Because each of the story strands takes place in a different setting, Onir is able to use distinct visual language to recount these events. These urban and rural locations add extra interest along with cultural details that deepen the story's meaning for a nation that is still coming to terms with the issue of sexuality. So the range of experiences that play out here feels utterly realistic, which makes everything that much more involving and moving. And also funnier and sexier.

cert 15 themes, language, sexuality 22.Mar.24 flare

Restore Point   Bod Obnovy
Review by Rich Cline | 3/5
Restore Point
dir Robert Hloz
prd Jan Kallista
scr Tomislav Cecka, Zdenek Jecelin
with Andrea Mohylova, Matej Hadek, Milan Ondrik, Vaclav Neuzil, Karel Dobry, Agata Cervinkova, Katarzyna Zawadzka, Iveta Duskova, Jan Vlasak, Richard Stanke, Adam Vacula, Jan Jankovsky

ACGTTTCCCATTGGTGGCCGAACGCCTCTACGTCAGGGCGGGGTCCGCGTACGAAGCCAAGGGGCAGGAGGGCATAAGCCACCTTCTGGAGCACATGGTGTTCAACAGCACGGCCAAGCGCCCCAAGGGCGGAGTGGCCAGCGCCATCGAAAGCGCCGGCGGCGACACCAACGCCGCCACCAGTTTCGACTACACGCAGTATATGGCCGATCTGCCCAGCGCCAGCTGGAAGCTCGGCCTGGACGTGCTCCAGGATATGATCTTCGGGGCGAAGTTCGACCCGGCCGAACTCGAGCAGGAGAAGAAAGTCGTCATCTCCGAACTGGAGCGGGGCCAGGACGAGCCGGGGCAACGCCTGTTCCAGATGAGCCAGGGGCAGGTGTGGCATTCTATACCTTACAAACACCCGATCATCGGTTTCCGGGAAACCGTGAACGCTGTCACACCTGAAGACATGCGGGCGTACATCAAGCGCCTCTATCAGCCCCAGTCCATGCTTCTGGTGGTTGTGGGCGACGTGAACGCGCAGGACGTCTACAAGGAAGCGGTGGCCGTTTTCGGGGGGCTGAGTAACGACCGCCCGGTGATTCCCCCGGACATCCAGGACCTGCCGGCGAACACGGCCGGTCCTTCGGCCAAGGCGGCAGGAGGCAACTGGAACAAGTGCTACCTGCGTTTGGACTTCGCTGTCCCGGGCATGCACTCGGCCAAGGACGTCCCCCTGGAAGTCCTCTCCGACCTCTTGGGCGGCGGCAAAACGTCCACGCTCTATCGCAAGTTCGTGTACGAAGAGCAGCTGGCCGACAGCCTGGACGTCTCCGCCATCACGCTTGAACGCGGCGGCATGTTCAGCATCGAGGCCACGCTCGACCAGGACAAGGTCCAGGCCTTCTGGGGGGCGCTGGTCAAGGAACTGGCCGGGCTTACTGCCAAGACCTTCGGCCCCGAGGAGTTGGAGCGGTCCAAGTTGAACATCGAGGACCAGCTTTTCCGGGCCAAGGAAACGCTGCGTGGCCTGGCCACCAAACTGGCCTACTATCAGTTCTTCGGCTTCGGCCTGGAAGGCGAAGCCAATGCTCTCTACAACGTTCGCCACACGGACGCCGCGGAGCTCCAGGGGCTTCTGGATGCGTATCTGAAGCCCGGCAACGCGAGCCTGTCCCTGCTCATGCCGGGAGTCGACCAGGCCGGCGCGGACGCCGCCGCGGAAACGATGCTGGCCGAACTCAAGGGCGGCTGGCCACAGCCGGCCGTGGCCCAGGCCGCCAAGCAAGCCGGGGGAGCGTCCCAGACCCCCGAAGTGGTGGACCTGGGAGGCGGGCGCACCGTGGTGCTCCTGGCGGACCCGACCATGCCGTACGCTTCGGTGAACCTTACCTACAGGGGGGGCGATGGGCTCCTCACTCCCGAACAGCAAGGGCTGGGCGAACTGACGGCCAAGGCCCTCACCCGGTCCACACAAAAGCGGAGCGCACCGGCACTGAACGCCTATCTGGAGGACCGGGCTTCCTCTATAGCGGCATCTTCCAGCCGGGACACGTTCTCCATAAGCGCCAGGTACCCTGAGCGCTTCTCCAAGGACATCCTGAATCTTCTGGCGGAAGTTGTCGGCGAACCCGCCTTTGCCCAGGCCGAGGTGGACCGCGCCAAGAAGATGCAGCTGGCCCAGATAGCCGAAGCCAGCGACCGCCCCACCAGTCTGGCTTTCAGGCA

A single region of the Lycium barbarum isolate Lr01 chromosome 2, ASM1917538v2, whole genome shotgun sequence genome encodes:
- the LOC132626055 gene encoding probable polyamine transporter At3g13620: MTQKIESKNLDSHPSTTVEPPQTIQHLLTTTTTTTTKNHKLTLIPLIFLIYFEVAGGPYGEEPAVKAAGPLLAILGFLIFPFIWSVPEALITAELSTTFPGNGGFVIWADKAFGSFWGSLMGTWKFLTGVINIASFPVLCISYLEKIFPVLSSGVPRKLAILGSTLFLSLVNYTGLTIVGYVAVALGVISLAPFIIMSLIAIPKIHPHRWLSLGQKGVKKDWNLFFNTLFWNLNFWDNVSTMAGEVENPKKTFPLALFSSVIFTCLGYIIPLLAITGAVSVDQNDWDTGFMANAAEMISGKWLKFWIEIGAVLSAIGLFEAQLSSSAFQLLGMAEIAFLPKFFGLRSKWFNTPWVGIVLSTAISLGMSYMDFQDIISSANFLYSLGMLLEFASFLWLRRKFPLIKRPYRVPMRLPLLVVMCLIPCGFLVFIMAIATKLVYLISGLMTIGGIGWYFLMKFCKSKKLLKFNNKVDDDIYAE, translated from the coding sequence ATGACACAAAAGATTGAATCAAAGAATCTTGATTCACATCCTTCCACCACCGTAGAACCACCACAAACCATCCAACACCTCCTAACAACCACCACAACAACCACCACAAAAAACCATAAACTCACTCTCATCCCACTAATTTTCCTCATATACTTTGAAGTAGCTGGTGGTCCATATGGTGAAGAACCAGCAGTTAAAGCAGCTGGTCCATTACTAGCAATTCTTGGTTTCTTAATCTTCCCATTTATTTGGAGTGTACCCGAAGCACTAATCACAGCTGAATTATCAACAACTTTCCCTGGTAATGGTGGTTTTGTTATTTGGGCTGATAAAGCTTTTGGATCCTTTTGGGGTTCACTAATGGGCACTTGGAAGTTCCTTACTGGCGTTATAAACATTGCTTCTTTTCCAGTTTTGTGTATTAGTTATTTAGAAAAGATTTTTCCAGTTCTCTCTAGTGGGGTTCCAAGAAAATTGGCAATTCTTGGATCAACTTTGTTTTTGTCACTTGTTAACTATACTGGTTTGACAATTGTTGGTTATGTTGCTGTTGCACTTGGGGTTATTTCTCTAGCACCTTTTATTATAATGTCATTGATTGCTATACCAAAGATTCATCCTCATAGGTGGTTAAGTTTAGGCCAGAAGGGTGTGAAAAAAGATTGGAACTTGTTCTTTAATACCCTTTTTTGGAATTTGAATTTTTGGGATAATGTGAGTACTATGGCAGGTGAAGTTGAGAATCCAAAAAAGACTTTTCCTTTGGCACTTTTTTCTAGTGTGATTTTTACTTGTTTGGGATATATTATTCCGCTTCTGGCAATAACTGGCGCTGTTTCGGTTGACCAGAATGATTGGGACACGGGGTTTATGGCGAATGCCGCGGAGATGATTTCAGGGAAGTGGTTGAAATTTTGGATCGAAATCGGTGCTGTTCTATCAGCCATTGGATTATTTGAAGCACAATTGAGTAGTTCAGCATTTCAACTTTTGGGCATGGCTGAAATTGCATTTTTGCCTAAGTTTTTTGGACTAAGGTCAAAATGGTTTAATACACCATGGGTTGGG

release Cz 21.Sep.23, US/UK 1.Apr.24
23/Czechia 1h51


Is it streaming?

Slick and packed with audience-pleasing gimmicks, this Czech thriller has an intriguing sci-fi premise that raises all kinds of big moral questions. So even if the script feels somewhat undercooked, it's still a fun ride as a police procedural potboiler. Director Robert Holz creates a bold vibe with prowling cinematography, high-tech gadgetry and a twisty narrative. The key is to ignore the plot holes and just enjoy it.